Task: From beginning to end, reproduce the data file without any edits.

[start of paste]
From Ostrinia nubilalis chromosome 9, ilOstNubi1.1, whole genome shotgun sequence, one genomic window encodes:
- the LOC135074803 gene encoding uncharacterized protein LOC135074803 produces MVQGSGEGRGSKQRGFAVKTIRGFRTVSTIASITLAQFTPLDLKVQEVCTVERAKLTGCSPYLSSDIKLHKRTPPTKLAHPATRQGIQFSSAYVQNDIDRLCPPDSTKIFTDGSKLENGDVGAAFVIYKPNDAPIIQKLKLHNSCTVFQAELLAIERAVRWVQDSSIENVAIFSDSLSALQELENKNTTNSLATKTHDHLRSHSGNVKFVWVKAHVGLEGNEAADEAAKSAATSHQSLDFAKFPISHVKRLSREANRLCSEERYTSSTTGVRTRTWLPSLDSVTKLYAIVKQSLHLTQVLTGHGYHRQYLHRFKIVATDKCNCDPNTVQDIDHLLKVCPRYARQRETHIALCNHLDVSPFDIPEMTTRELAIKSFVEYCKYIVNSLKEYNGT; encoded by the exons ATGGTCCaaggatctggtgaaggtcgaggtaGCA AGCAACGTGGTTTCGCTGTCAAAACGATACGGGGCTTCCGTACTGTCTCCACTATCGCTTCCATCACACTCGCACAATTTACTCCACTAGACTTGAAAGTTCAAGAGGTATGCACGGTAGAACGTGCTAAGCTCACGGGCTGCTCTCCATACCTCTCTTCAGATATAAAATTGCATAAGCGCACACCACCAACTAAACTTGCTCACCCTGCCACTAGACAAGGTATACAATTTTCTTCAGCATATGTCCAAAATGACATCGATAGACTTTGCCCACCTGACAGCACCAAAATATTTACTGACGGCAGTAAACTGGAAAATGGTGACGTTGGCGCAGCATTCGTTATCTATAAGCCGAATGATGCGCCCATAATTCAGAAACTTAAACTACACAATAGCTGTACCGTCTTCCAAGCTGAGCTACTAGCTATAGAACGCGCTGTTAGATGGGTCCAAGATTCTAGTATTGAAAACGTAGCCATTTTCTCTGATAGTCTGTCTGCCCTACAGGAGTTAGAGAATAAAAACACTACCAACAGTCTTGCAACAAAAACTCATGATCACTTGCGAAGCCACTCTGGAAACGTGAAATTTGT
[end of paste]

From Ostrinia nubilalis chromosome 9, ilOstNubi1.1, whole genome shotgun sequence, one genomic window encodes:
- the LOC135074803 gene encoding uncharacterized protein LOC135074803 produces MVQGSGEGRGSKQRGFAVKTIRGFRTVSTIASITLAQFTPLDLKVQEVCTVERAKLTGCSPYLSSDIKLHKRTPPTKLAHPATRQGIQFSSAYVQNDIDRLCPPDSTKIFTDGSKLENGDVGAAFVIYKPNDAPIIQKLKLHNSCTVFQAELLAIERAVRWVQDSSIENVAIFSDSLSALQELENKNTTNSLATKTHDHLRSHSGNVKFVWVKAHVGLEGNEAADEAAKSAATSHQSLDFAKFPISHVKRLSREANRLCSEERYTSSTTGVRTRTWLPSLDSVTKLYAIVKQSLHLTQVLTGHGYHRQYLHRFKIVATDKCNCDPNTVQDIDHLLKVCPRYARQRETHIALCNHLDVSPFDIPEMTTRELAIKSFVEYCKYIVNSLKEYNGT; encoded by the exons ATGGTCCaaggatctggtgaaggtcgaggtaGCA AGCAACGTGGTTTCGCTGTCAAAACGATACGGGGCTTCCGTACTGTCTCCACTATCGCTTCCATCACACTCGCACAATTTACTCCACTAGACTTGAAAGTTCAAGAGGTATGCACGGTAGAACGTGCTAAGCTCACGGGCTGCTCTCCATACCTCTCTTCAGATATAAAATTGCATAAGCGCACACCACCAACTAAACTTGCTCACCCTGCCACTAGACAAGGTATACAATTTTCTTCAGCATATGTCCAAAATGACATCGATAGACTTTGCCCACCTGACAGCACCAAAATATTTACTGACGGCAGTAAACTGGAAAATGGTGACGTTGGCGCAGCATTCGTTATCTATAAGCCGAATGATGCGCCCATAATTCAGAAACTTAAACTACACAATAGCTGTACCGTCTTCCAAGCTGAGCTACTAGCTATAGAACGCGCTGTTAGATGGGTCCAAGATTCTAGTATTGAAAACGTAGCCATTTTCTCTGATAGTCTGTCTGCCCTACAGGAGTTAGAGAATAAAAACACTACCAACAGTCTTGCAACAAAAACTCATGATCACTTGCGAAGCCACTCTGGAAACGTGAAATTTGT